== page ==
An ag economist with Iowa State University Extension predicts there will be plenty of demand for this year’s record corn crop. Earlier this month, the USDA predicted U.S. corn growers will produce 14 billion bushels and ISU Ag economist Chad Hart says the 4.9 billion bushels forecast for ethanol use seems about right. “Things look like they’re stabilizing for the ethanol industry, so I think that 4.9 (billion bushels) number is a pretty good one,” Hart says.
The USDA estimate for corn used for ethanol was raised about 200 million bushels compared to the last report in September. Iowa is expected to lead the nation in corn production with over 2.2 billion bushels. Hart says if there is a bullish argument for corn, it’s in the potential for strong exports.
“We’ve already seen some tremendous response there,” Hart says. “In 2012, the corn market export got cut in half. We’ve seen it rebound and the USDA is putting it at 1.4 billion bushels. I think we could get up around 1.6 (billion) because of the pace we’ve seen thus far. We’ve got some customers out there for our corn.”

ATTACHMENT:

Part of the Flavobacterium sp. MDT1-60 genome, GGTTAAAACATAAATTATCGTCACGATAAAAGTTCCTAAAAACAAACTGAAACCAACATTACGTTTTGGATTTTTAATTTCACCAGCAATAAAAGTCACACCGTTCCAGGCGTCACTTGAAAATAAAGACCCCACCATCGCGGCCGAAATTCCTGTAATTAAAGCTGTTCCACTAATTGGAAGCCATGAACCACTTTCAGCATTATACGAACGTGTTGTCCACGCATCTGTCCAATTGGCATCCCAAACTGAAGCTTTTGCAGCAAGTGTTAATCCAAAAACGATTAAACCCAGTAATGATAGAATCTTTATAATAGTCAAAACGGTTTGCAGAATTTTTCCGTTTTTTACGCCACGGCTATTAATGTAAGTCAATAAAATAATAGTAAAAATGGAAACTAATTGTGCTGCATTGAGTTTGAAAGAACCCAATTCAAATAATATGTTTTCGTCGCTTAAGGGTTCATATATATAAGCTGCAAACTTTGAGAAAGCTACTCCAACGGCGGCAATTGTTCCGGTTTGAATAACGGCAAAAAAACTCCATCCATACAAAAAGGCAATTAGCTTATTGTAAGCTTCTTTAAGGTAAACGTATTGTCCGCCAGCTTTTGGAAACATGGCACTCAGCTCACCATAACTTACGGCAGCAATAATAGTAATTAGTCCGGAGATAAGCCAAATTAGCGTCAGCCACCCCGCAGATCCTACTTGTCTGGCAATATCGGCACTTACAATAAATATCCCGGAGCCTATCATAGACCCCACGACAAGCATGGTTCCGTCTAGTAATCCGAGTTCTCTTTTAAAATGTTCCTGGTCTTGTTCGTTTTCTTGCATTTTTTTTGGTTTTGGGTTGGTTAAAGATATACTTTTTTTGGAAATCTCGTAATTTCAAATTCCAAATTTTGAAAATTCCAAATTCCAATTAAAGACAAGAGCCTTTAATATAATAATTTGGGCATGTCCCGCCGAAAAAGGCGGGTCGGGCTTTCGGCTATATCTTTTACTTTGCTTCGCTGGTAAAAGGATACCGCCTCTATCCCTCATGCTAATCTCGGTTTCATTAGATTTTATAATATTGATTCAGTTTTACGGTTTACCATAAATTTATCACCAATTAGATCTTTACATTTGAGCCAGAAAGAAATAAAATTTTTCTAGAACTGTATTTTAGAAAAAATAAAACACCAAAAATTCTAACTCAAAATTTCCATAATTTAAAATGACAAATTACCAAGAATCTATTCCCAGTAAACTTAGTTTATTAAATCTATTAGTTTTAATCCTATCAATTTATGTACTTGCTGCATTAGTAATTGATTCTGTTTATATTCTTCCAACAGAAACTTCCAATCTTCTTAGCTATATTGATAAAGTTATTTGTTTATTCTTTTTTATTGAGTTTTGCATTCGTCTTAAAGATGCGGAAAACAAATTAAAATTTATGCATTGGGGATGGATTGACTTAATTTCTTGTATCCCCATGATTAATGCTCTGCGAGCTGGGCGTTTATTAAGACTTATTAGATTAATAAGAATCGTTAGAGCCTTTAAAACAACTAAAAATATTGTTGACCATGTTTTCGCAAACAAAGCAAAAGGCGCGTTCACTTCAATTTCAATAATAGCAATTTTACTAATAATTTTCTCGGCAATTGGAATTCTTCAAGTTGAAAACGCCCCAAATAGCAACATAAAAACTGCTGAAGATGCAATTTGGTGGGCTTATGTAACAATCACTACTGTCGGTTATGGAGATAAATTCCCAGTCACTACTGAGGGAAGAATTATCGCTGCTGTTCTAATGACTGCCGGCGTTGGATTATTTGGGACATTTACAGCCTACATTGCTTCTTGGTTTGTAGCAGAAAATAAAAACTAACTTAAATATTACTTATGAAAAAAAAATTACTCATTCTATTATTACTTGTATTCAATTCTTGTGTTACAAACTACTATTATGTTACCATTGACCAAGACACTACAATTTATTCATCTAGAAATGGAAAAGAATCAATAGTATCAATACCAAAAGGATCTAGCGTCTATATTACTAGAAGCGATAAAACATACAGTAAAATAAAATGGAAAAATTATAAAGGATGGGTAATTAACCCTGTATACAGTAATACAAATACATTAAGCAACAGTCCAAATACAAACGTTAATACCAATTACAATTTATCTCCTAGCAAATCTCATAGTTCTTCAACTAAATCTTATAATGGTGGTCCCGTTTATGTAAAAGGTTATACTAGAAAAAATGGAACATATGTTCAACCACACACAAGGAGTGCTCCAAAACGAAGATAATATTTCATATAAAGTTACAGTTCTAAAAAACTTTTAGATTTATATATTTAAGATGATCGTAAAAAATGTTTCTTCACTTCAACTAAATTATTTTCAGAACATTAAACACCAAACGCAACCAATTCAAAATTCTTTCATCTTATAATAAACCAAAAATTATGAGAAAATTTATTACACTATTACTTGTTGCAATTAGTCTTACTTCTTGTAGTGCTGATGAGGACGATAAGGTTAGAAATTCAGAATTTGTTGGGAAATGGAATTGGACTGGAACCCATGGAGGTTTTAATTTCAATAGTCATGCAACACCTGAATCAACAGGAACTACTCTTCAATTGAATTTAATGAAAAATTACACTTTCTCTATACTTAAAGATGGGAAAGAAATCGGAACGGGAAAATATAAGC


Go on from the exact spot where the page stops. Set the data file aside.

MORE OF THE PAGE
Hart says there is one country in particular that has a big demand for U.S. corn: China. “China does not like to buy corn. They like to be self-sufficient, but this year, even with a record corn crop domestically in that country, they’re still importing a lot of corn from us,” Hart says. “In fact, during the government shutdown, they were our biggest buyer of corn.”
The USDA’s final crop report for this season, released Monday, shows 97-percent of Iowa’s corn acreage is harvested. Dry conditions continue to threaten the next growing season. Around 55-percent of Iowa’s crop acreage is rated as short to very short of subsoil moisture as the soil freezes.
(Reporting by Dan Skelton, KICD, Spencer)